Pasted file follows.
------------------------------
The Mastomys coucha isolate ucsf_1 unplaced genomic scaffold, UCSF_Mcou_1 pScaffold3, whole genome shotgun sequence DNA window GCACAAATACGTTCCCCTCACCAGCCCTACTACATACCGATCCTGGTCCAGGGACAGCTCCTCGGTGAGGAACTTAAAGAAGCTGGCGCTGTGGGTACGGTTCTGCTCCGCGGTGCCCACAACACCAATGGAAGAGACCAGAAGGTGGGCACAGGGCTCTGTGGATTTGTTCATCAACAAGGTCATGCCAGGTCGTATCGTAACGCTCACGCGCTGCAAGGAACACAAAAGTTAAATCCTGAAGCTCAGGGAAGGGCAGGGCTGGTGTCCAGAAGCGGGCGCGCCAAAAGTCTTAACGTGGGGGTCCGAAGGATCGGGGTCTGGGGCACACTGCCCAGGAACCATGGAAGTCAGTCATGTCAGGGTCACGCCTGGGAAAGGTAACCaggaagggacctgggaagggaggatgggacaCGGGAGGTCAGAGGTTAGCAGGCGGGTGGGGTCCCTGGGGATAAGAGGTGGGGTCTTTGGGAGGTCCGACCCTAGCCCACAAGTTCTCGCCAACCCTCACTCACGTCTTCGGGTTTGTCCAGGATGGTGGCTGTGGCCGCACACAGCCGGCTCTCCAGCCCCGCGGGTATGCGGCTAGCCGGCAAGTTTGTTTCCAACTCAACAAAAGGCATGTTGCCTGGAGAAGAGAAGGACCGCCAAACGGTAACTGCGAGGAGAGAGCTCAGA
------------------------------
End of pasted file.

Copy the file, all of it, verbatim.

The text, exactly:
The Mastomys coucha isolate ucsf_1 unplaced genomic scaffold, UCSF_Mcou_1 pScaffold3, whole genome shotgun sequence DNA window GCACAAATACGTTCCCCTCACCAGCCCTACTACATACCGATCCTGGTCCAGGGACAGCTCCTCGGTGAGGAACTTAAAGAAGCTGGCGCTGTGGGTACGGTTCTGCTCCGCGGTGCCCACAACACCAATGGAAGAGACCAGAAGGTGGGCACAGGGCTCTGTGGATTTGTTCATCAACAAGGTCATGCCAGGTCGTATCGTAACGCTCACGCGCTGCAAGGAACACAAAAGTTAAATCCTGAAGCTCAGGGAAGGGCAGGGCTGGTGTCCAGAAGCGGGCGCGCCAAAAGTCTTAACGTGGGGGTCCGAAGGATCGGGGTCTGGGGCACACTGCCCAGGAACCATGGAAGTCAGTCATGTCAGGGTCACGCCTGGGAAAGGTAACCaggaagggacctgggaagggaggatgggacaCGGGAGGTCAGAGGTTAGCAGGCGGGTGGGGTCCCTGGGGATAAGAGGTGGGGTCTTTGGGAGGTCCGACCCTAGCCCACAAGTTCTCGCCAACCCTCACTCACGTCTTCGGGTTTGTCCAGGATGGTGGCTGTGGCCGCACACAGCCGGCTCTCCAGCCCCGCGGGTATGCGGCTAGCCGGCAAGTTTGTTTCCAACTCAACAAAAGGCATGTTGCCTGGAGAAGAGAAGGACCGCCAAACGGTAACTGCGAGGAGAGAGCTCAGA